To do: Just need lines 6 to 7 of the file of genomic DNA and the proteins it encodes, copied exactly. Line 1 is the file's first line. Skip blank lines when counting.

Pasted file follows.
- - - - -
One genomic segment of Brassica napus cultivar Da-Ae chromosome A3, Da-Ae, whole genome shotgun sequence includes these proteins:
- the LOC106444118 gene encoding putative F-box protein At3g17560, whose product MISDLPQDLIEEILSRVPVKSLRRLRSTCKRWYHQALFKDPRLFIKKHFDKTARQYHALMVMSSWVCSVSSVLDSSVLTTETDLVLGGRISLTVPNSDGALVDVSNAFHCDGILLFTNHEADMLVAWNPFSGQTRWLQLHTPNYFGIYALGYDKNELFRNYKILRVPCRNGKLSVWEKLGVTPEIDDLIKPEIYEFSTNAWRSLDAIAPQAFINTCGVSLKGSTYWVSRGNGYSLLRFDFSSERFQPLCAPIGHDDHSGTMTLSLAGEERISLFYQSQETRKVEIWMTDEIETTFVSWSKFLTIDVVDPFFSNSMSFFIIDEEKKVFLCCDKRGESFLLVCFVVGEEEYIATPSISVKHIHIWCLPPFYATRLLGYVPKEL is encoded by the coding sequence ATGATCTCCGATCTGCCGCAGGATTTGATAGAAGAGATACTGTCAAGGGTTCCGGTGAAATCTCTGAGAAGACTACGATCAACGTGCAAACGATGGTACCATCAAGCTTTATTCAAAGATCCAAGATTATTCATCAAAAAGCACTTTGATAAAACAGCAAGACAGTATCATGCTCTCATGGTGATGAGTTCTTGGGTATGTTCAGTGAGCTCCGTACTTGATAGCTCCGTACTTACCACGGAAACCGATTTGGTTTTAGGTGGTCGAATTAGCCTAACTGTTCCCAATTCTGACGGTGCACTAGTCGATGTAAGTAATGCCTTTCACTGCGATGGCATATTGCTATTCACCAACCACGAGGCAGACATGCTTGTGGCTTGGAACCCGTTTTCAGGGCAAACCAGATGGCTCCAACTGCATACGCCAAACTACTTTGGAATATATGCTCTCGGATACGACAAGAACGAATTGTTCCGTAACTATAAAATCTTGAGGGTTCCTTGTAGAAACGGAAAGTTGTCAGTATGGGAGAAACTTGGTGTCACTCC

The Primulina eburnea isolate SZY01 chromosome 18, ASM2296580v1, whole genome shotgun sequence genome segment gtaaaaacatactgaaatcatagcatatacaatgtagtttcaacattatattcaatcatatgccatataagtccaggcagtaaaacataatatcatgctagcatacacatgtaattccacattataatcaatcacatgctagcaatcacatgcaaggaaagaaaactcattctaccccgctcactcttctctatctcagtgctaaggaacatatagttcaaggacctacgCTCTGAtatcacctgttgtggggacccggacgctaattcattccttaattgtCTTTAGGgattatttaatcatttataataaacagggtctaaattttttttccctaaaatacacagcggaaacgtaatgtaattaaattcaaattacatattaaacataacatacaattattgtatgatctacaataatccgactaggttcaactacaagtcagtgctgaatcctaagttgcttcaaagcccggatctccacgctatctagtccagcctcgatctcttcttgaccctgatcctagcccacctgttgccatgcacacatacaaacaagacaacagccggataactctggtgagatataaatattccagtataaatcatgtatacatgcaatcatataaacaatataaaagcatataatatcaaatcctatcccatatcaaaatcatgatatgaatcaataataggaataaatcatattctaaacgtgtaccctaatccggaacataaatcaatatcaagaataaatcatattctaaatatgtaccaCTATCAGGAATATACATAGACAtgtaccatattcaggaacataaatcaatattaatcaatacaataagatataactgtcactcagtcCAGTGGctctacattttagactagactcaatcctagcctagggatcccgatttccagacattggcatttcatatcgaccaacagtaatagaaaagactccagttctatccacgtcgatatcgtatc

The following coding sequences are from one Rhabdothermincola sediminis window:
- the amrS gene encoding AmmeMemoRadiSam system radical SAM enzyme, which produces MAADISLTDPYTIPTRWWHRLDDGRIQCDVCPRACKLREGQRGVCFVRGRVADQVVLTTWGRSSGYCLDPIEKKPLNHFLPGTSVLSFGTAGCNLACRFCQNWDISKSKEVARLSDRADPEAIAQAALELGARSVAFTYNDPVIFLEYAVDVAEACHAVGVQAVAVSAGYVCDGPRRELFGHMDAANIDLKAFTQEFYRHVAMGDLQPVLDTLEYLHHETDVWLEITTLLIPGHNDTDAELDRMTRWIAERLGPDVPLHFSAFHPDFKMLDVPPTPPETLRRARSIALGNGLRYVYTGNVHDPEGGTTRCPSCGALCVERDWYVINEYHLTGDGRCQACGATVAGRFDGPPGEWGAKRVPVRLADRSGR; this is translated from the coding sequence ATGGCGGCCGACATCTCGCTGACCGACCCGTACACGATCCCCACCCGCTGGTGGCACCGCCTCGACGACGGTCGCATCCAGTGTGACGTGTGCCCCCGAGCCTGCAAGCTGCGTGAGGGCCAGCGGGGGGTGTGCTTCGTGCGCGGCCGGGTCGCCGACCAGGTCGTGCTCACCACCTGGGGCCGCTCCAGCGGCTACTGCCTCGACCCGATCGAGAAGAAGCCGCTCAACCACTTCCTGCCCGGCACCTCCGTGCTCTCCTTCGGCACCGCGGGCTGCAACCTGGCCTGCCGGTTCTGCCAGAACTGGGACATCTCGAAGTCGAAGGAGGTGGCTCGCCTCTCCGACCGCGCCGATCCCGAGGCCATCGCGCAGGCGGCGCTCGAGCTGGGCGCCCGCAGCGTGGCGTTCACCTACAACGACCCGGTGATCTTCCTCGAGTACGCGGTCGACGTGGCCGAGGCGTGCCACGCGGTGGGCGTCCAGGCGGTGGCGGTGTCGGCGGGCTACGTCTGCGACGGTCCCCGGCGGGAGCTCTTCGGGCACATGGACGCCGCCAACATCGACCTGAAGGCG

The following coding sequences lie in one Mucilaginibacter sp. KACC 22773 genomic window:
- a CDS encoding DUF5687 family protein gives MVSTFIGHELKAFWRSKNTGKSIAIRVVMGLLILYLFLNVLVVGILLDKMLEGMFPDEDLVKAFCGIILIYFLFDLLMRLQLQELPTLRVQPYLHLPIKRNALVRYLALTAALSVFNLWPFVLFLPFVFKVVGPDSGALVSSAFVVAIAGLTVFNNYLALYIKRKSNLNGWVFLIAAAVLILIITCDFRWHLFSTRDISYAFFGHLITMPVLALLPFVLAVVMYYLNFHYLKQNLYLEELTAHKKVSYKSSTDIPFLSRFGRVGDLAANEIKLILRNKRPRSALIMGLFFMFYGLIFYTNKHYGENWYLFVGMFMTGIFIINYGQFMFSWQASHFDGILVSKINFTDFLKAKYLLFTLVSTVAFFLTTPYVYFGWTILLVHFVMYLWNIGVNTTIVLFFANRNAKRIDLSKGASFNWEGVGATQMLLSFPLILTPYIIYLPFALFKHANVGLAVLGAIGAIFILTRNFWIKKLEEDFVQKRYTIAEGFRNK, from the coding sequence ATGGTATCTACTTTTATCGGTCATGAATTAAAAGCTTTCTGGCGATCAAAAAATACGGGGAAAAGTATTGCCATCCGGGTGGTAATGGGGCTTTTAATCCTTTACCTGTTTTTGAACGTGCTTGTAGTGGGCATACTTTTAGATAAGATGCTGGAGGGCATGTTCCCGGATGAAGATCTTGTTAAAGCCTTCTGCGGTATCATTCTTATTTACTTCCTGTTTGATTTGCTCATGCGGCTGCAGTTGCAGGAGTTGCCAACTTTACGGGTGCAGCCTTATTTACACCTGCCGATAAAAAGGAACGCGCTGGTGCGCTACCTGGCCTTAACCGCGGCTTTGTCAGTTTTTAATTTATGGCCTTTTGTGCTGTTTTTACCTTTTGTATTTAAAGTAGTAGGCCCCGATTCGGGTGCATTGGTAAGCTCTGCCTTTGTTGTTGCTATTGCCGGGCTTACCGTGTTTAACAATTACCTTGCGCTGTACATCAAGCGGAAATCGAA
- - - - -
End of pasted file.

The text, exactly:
The following coding sequences lie in one Mucilaginibacter sp. KACC 22773 genomic window:
- a CDS encoding DUF5687 family protein gives MVSTFIGHELKAFWRSKNTGKSIAIRVVMGLLILYLFLNVLVVGILLDKMLEGMFPDEDLVKAFCGIILIYFLFDLLMRLQLQELPTLRVQPYLHLPIKRNALVRYLALTAALSVFNLWPFVLFLPFVFKVVGPDSGALVSSAFVVAIAGLTVFNNYLALYIKRKSNLNGWVFLIAAAVLILIITCDFRWHLFSTRDISYAFFGHLITMPVLALLPFVLAVVMYYLNFHYLKQNLYLEELTAHKKVSYKSSTDIPFLSRFGRVGDLAANEIKLILRNKRPRSALIMGLFFMFYGLIFYTNKHYGENWYLFVGMFMTGIFIINYGQFMFSWQASHFDGILVSKINFTDFLKAKYLLFTLVSTVAFFLTTPYVYFGWTILLVHFVMYLWNIGVNTTIVLFFANRNAKRIDLSKGASFNWEGVGATQMLLSFPLILTPYIIYLPFALFKHANVGLAVLGAIGAIFILTRNFWIKKLEEDFVQKRYTIAEGFRNK, from the coding sequence ATGGTATCTACTTTTATCGGTCATGAATTAAAAGCTTTCTGGCGATCAAAAAATACGGGGAAAAGTATTGCCATCCGGGTGGTAATGGGGCTTTTAATCCTTTACCTGTTTTTGAACGTGCTTGTAGTGGGCATACTTTTAGATAAGATGCTGGAGGGCATGTTCCCGGATGAAGATCTTGTTAAAGCCTTCTGCGGTATCATTCTTATTTACTTCCTGTTTGATTTGCTCATGCGGCTGCAGTTGCAGGAGTTGCCAACTTTACGGGTGCAGCCTTATTTACACCTGCCGATAAAAAGGAACGCGCTGGTGCGCTACCTGGCCTTAACCGCGGCTTTGTCAGTTTTTAATTTATGGCCTTTTGTGCTGTTTTTACCTTTTGTATTTAAAGTAGTAGGCCCCGATTCGGGTGCATTGGTAAGCTCTGCCTTTGTTGTTGCTATTGCCGGGCTTACCGTGTTTAACAATTACCTTGCGCTGTACATCAAGCGGAAATCGAA